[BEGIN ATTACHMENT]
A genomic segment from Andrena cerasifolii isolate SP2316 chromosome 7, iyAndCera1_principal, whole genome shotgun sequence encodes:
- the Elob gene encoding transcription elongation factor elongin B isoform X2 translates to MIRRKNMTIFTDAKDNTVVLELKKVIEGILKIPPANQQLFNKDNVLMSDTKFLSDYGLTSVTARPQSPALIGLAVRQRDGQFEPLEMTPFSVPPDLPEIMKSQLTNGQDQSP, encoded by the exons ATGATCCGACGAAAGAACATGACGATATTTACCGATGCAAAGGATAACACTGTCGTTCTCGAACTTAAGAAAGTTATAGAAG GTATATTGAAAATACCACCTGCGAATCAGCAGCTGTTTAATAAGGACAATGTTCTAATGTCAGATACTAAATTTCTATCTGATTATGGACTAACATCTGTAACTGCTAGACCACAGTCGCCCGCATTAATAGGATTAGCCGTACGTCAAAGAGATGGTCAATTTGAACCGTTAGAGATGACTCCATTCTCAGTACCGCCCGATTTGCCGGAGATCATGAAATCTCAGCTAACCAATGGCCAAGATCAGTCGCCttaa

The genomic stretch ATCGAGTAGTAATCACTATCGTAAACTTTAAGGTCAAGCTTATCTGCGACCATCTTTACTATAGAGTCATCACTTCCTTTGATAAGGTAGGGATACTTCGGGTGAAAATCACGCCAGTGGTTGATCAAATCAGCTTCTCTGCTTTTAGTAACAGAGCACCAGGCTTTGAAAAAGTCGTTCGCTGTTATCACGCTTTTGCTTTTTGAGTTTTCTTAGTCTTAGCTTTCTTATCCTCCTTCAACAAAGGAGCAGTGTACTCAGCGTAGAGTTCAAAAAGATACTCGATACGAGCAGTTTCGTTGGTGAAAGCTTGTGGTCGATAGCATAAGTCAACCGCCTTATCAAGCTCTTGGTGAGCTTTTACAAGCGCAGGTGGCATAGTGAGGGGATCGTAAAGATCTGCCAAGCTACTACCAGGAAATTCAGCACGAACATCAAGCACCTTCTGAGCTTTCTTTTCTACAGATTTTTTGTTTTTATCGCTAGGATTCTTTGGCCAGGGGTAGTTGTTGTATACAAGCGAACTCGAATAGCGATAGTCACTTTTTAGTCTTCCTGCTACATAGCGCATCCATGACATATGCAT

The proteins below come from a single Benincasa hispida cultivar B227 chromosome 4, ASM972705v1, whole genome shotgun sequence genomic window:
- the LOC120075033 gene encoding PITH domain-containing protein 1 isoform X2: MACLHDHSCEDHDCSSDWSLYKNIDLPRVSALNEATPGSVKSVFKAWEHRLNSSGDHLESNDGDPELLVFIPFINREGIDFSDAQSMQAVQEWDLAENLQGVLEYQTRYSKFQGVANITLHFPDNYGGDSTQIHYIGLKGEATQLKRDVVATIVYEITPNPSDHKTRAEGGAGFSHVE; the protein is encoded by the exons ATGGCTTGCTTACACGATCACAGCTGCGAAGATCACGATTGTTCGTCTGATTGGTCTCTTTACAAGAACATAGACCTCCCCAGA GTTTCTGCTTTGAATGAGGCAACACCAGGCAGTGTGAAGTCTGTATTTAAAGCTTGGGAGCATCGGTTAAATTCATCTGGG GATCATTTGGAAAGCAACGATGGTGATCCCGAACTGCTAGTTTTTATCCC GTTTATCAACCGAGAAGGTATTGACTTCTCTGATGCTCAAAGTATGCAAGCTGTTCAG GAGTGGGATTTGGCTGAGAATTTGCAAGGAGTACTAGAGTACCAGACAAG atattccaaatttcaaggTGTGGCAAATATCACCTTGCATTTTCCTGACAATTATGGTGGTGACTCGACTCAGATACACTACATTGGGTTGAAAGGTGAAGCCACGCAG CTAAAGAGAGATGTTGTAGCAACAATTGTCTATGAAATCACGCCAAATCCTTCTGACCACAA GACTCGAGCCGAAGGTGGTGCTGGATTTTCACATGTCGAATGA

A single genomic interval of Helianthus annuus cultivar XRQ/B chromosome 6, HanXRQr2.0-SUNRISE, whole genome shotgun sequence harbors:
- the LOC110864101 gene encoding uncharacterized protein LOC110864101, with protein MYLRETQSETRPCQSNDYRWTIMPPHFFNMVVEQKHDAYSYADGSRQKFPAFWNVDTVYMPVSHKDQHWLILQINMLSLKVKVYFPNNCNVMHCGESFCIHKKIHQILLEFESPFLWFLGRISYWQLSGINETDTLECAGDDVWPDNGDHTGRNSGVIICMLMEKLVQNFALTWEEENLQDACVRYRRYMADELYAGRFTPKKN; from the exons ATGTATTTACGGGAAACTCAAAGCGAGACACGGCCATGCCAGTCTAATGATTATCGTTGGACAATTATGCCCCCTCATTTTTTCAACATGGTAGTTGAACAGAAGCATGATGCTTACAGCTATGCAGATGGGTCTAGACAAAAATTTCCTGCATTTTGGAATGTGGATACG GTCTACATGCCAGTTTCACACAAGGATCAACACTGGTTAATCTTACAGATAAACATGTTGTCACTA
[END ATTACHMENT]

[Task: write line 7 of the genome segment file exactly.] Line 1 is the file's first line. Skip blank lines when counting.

- the LOC110864101 gene encoding uncharacterized protein LOC110864101, with protein MYLRETQSETRPCQSNDYRWTIMPPHFFNMVVEQKHDAYSYADGSRQKFPAFWNVDTVYMPVSHKDQHWLILQINMLSLKVKVYFPNNCNVMHCGESFCIHKKIHQILLEFESPFLWFLGRISYWQLSGINETDTLECAGDDVWPDNGDHTGRNSGVIICMLMEKLVQNFALTWEEENLQDACVRYRRYMADELYAGRFTPKKN; from the exons ATGTATTTACGGGAAACTCAAAGCGAGACACGGCCATGCCAGTCTAATGATTATCGTTGGACAATTATGCCCCCTCATTTTTTCAACATGGTAGTTGAACAGAAGCATGATGCTTACAGCTATGCAGATGGGTCTAGACAAAAATTTCCTGCATTTTGGAATGTGGATACG GTCTACATGCCAGTTTCACACAAGGATCAACACTGGTTAATCTTACAGATAAACATGTTGTCACTA